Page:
All of this will be invaluable info - please make sure you actually update the online psg.txt
Well, you linked to the Beta3 version of that document. Beta3's never changing. Unfortunately, I don't have things set up so you can view my latest SVN version over the web.
Just to be sure I understand, disabling both noise and tone and setting the envelope to a fast repeating pattern... LFO modulation?
Maybe not in the sense that's commonly understood (ie. for effects like tremolo). It's the same old envelope generator. Instead of setting the volume of a tone or the volume of some noise, it's setting the volume of a digital '1'.
Here's the way to think about it: Digital 0s go out as 0v. Digital 1s go out as some voltage between 0v and 1v determined by the volume register. (Note: I'm using the voltages 0v and 1v as an example. I don't know the precise voltage range in the Intellivision, but it's not necessary for understanding the mechanism to a first order.)
The volume steps on the PSG are spaced logarithmically, 1/sqrt(2) apart. So, assuming a 0v to 1v range, the volume levels are roughly:
- 15 = 1.0v
- 14 = 0.707v
- 13 = 0.5v
- 12 = 0.354v
- 11 = 0.25v
- 10 = 0.177v
- 9 = 0.125v
- ... and so on
- 0 = 0v
Logarithmic steps are perceptually uniform, but not uniform in voltage. For slow volume changes, they work like you'd expect, like a volume knob, with each step corresponding to an equal turn of the volume knob.
The envelope generator changes the effective volume in unit steps between 0 and 15. In the psg.txt file, they show different envelope waveforms:
For the repeating waveforms (1000, 1010, 1100, 1110), you get repeating ramps of 0..15, and/or 15..0 for the volume. When applied to a tone or noise, you'll hear a tone or noise that gets louder and softer with time, and if the envelope frequency is slow enough, it'll sound like someone turning a volume knob up and down. If you apply that exact same envelope to a digital '1', it probably won't sound like much of anything, because it'll be at a frequency below what humans can hear (20Hz).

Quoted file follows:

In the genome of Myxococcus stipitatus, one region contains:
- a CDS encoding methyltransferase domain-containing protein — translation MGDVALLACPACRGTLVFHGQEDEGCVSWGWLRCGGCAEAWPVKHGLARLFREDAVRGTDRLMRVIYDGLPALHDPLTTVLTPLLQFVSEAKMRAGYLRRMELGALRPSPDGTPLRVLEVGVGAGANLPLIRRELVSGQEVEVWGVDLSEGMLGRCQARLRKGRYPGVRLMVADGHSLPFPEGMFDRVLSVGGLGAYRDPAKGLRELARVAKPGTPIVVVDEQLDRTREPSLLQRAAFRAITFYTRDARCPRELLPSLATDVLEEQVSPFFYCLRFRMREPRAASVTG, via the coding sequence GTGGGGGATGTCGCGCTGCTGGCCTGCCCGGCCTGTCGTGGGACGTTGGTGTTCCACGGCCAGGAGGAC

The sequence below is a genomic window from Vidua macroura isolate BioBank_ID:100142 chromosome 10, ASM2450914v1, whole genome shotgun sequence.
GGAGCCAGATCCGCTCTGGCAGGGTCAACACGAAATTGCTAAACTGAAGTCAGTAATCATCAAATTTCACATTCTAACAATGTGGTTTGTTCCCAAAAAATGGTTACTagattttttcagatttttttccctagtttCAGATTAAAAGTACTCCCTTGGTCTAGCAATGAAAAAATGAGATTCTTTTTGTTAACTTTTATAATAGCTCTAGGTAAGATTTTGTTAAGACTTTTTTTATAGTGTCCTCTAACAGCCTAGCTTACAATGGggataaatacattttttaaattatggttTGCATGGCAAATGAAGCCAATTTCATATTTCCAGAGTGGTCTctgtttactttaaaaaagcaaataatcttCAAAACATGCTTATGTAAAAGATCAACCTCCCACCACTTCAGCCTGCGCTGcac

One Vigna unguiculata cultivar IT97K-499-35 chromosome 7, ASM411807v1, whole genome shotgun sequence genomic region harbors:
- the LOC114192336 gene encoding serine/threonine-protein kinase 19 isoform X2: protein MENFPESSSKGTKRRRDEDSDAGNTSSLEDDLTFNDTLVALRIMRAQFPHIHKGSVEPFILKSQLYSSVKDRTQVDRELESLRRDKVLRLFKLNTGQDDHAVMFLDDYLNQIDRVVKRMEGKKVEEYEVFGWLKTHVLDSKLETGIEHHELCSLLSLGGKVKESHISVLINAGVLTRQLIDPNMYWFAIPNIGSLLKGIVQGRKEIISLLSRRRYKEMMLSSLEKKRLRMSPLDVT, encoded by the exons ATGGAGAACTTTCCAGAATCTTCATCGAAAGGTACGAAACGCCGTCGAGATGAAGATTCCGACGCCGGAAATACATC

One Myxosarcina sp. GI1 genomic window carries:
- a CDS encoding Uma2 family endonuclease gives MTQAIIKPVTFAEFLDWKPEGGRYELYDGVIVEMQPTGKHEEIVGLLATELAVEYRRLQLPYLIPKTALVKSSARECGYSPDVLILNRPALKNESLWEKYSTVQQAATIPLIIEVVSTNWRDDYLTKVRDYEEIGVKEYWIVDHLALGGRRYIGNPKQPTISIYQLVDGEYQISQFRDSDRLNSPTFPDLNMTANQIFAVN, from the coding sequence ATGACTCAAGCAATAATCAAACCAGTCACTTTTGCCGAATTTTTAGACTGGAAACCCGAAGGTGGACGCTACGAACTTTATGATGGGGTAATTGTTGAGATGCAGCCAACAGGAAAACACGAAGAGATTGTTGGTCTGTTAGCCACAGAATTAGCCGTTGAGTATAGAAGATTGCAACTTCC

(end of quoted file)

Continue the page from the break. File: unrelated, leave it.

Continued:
But, the envelope generator can operate at frequencies in the audible range (ie. above 20Hz). If you apply that fast envelope to noise or tone, it's a form of ring modulation. You're multiplying the the envelope waveform with the tone or the noise waveform. If you apply that envelope to a digital '1', you get to here the envelope by itself.
Now, I pointed out above that the voltages associated with the volume register are logarithmically spaced. If you listen to a fast envelope, it's not going to sound at all like a triangle wave, despite being depicted as one. It's due to that logarithmic spacing. Instead, it's going to sound closer to being a series of impulses—ie. somewhat "prickly."
Indeed, it was just that technique I used for the "ghost steals back presents" sound effect in Christmas Carol. Fast envelope applied to no-tone, no-noise channel, and I just modulated the envelope frequency in software.
And fun fact: The RAZZ sound effect arises from applying a fast envelope to some low-pitched square waves, giving it its characteristic sound.
Edited by intvnut, Thu Feb 26, 2015 9:22 AM.